In this episode of Making the Rounds, Ami DeWaters, MD, an internist at Penn State, offers residency applicants advice on what to do if you aren't getting enough interviews and how to stay grounded during interview season.
- Ami DeWaters, MD, internist and associate professor of medicine, Penn State
- Brendan Murphy, senior news writer, American Medical Association
- Todd Unger, chief experience officer, American Medical Association
Unger: Welcome to Making the Rounds, a podcast by the American Medical Association. In today’s episode, Dr. Ami DeWaters—general internist and associate professor of medicine at Penn State—shares her advice to medical students on ways to handle the stress that comes with residency interviews, how to know if you have enough interviews and more. Here’s AMA senior news writer, Brendan Murphy.
Murphy: Hello and welcome to Making the Rounds, a podcast by the American Medical Association. I'm Brendan Murphy, senior news writer at the AMA. Today we continue our Meet Your Match series with Dr. Ami DeWaters, associate professor of medicine in the division of general internal medicine at Penn State. Dr. DeWaters was also just named interim director for the Penn State College of Medicine's health system science office. Congratulations on that.
Dr. DeWaters: Thank you.
Murphy: And thank you so much for joining us today.
Dr. DeWaters: Happy to be here.
Murphy: So, Dr. DeWaters has been working with students on the Match for a number of years. And today, we're going to be getting advice for her on some of the interview season anxiety students might be experiencing, that includes what to do if you aren't getting enough interviews, how to avoid comparing yourself to your peers and how to try to alleviate the pressure of these high stakes encounters. I think a good place to start off is, Dr. DeWaters, if you could just talk about the capacity in which you work with students during residency selection.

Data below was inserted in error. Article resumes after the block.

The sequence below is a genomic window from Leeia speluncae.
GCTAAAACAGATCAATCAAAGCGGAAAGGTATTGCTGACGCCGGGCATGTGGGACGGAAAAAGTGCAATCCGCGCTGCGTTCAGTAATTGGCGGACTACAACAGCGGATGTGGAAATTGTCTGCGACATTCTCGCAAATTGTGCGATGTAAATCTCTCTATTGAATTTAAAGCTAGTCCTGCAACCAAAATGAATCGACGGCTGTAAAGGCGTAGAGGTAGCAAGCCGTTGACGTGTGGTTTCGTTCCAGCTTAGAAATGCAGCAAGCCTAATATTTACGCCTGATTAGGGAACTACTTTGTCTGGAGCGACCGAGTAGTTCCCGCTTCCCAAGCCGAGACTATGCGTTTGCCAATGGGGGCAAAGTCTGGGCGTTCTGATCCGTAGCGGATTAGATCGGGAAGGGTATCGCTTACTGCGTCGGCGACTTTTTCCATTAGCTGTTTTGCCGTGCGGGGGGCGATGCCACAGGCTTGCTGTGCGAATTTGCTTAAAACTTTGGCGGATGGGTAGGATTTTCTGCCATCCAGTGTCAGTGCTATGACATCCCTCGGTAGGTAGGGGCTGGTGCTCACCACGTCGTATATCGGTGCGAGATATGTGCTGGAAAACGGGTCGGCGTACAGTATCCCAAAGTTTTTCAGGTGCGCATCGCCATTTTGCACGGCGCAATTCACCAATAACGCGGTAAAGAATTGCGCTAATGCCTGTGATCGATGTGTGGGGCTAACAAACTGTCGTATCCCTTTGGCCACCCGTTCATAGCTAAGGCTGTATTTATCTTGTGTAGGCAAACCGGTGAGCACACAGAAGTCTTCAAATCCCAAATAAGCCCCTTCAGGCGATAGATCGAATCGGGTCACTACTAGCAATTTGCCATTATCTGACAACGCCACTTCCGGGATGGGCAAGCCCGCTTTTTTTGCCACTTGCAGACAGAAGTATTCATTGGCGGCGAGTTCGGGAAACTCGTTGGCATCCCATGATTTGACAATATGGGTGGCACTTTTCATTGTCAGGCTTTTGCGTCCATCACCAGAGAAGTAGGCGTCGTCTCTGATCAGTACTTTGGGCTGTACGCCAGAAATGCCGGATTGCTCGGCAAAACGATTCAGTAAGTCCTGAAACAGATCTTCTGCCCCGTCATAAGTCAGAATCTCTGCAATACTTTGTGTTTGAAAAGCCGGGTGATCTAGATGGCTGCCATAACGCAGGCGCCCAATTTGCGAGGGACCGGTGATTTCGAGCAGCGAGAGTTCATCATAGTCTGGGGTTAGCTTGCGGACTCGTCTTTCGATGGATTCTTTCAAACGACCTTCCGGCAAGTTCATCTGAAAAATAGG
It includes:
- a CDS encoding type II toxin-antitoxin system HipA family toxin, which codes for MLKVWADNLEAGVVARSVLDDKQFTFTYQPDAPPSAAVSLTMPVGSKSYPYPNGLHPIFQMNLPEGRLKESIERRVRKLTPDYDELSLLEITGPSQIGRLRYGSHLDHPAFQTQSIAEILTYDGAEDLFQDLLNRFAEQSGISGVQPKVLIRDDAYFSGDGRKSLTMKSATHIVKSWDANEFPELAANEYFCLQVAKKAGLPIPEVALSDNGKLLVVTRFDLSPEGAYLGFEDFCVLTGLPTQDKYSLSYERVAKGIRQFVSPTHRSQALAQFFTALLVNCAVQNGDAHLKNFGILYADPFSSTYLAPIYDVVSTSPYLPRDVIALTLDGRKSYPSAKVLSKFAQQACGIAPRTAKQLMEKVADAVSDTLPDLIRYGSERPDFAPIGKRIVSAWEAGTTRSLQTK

Dr. DeWaters: Yeah. Absolutely. So, I am a general internist. As a general internist, I mainly end up advising students who are applying into the residency of internal medicine. And for the last four years, I was the co-director of our internal medicine residency application committee.
So, me and my colleague, Dr. Nick Duka, would work together to advise the 20 to 30 students who were applying into internal medicine and give them advice on how best to go about the process. I'm not doing that this year, which I have to say, I'm missing quite a bit. But I really enjoyed it for the previous four years when I did it.
Murphy: So, you're not doing that this year but here you are on a podcast so you're helping so many more than those couple of dozen students that you would be helping.
Dr. DeWaters: Hopefully, hopefully, it's helpful.
Murphy: Well, I know we're glad to have you. At this point, there may be a bit of interview anxiety for some applicants on a number of topics that we're going to cover. But in that light and speaking generally, what type of concerns do you hear from applicants at this point in the process?